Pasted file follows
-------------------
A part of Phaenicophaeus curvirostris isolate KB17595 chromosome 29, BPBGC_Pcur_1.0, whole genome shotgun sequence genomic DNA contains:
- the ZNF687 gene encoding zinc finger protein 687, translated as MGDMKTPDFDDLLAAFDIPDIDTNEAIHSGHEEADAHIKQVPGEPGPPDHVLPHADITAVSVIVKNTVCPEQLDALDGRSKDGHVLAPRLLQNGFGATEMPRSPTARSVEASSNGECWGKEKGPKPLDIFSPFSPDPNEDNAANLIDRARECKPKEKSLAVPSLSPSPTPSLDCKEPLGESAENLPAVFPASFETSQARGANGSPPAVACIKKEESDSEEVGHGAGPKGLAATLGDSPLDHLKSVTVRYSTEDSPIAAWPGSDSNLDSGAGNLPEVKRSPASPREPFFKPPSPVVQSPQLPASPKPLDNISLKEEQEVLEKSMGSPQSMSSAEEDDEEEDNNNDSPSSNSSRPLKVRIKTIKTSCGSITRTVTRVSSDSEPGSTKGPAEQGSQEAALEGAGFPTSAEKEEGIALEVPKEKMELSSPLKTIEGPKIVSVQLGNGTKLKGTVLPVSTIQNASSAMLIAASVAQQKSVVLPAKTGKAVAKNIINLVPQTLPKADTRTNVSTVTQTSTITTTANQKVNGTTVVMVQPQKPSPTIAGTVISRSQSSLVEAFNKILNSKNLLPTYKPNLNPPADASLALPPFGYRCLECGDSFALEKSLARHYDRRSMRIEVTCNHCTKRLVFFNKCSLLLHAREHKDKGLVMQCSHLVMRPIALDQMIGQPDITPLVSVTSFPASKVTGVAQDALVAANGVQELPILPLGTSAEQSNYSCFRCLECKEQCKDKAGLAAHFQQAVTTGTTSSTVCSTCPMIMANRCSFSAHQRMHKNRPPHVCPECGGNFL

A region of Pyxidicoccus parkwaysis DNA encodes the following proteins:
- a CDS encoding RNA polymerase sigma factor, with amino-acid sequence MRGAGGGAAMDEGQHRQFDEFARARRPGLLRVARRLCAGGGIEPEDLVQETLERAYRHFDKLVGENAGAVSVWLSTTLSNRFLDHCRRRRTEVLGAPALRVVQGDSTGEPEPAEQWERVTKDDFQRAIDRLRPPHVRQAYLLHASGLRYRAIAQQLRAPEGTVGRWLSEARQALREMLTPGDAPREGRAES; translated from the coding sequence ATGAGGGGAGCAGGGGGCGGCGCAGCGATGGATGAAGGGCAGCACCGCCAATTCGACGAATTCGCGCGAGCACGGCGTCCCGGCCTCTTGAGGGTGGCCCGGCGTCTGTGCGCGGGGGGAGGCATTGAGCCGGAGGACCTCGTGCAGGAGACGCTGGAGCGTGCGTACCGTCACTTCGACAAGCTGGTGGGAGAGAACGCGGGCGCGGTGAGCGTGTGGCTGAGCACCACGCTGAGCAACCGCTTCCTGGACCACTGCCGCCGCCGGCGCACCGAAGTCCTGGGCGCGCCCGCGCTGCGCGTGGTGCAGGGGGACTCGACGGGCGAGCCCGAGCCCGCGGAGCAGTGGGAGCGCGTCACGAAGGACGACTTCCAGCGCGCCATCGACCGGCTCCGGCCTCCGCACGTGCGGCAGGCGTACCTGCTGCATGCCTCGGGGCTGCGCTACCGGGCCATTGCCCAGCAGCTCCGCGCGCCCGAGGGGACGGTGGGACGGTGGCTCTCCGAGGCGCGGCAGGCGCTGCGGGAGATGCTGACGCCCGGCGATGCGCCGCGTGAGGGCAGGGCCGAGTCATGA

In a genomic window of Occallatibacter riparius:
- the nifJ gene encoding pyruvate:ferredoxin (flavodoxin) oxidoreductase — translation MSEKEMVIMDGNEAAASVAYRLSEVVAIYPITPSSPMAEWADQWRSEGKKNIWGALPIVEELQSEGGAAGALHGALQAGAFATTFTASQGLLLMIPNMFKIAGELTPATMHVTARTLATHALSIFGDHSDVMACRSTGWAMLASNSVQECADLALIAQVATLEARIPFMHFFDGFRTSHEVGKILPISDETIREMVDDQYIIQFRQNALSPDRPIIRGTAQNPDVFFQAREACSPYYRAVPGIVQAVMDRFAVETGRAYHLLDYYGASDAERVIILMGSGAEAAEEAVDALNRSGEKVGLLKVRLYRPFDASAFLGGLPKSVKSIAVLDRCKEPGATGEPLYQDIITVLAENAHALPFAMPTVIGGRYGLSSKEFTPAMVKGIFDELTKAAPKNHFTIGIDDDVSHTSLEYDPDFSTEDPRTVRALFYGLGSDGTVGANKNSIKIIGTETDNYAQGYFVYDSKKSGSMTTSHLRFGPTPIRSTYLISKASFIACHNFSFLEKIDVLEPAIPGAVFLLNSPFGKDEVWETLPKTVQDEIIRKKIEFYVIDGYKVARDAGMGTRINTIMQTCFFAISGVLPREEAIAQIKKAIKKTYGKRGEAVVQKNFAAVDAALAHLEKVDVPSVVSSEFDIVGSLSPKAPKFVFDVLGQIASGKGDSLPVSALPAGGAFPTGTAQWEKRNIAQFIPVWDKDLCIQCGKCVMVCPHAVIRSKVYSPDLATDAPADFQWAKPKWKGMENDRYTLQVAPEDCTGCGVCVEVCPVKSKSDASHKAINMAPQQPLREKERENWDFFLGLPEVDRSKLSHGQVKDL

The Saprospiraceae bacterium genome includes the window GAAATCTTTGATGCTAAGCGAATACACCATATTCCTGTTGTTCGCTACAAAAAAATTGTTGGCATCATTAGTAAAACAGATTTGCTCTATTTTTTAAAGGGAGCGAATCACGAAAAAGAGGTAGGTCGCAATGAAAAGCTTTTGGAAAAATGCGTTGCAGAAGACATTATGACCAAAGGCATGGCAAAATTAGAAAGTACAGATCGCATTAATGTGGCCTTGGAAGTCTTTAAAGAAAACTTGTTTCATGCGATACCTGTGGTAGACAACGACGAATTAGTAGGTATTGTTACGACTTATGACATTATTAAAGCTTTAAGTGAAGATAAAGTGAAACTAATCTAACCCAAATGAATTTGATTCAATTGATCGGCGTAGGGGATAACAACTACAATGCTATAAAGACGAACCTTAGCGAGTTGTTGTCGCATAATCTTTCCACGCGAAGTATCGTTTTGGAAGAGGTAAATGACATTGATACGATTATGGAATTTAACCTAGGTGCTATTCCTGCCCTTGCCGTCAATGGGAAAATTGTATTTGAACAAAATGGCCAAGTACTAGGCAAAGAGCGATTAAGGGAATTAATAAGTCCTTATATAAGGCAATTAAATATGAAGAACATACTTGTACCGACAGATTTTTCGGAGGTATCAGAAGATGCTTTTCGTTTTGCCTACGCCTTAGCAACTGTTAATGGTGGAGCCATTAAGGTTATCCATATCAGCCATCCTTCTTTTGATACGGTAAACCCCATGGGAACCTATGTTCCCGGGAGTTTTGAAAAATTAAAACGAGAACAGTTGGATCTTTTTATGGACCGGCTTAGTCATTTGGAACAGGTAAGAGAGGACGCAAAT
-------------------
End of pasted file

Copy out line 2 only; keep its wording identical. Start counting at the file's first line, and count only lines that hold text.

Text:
- the ZNF687 gene encoding zinc finger protein 687, translated as MGDMKTPDFDDLLAAFDIPDIDTNEAIHSGHEEADAHIKQVPGEPGPPDHVLPHADITAVSVIVKNTVCPEQLDALDGRSKDGHVLAPRLLQNGFGATEMPRSPTARSVEASSNGECWGKEKGPKPLDIFSPFSPDPNEDNAANLIDRARECKPKEKSLAVPSLSPSPTPSLDCKEPLGESAENLPAVFPASFETSQARGANGSPPAVACIKKEESDSEEVGHGAGPKGLAATLGDSPLDHLKSVTVRYSTEDSPIAAWPGSDSNLDSGAGNLPEVKRSPASPREPFFKPPSPVVQSPQLPASPKPLDNISLKEEQEVLEKSMGSPQSMSSAEEDDEEEDNNNDSPSSNSSRPLKVRIKTIKTSCGSITRTVTRVSSDSEPGSTKGPAEQGSQEAALEGAGFPTSAEKEEGIALEVPKEKMELSSPLKTIEGPKIVSVQLGNGTKLKGTVLPVSTIQNASSAMLIAASVAQQKSVVLPAKTGKAVAKNIINLVPQTLPKADTRTNVSTVTQTSTITTTANQKVNGTTVVMVQPQKPSPTIAGTVISRSQSSLVEAFNKILNSKNLLPTYKPNLNPPADASLALPPFGYRCLECGDSFALEKSLARHYDRRSMRIEVTCNHCTKRLVFFNKCSLLLHAREHKDKGLVMQCSHLVMRPIALDQMIGQPDITPLVSVTSFPASKVTGVAQDALVAANGVQELPILPLGTSAEQSNYSCFRCLECKEQCKDKAGLAAHFQQAVTTGTTSSTVCSTCPMIMANRCSFSAHQRMHKNRPPHVCPECGGNFL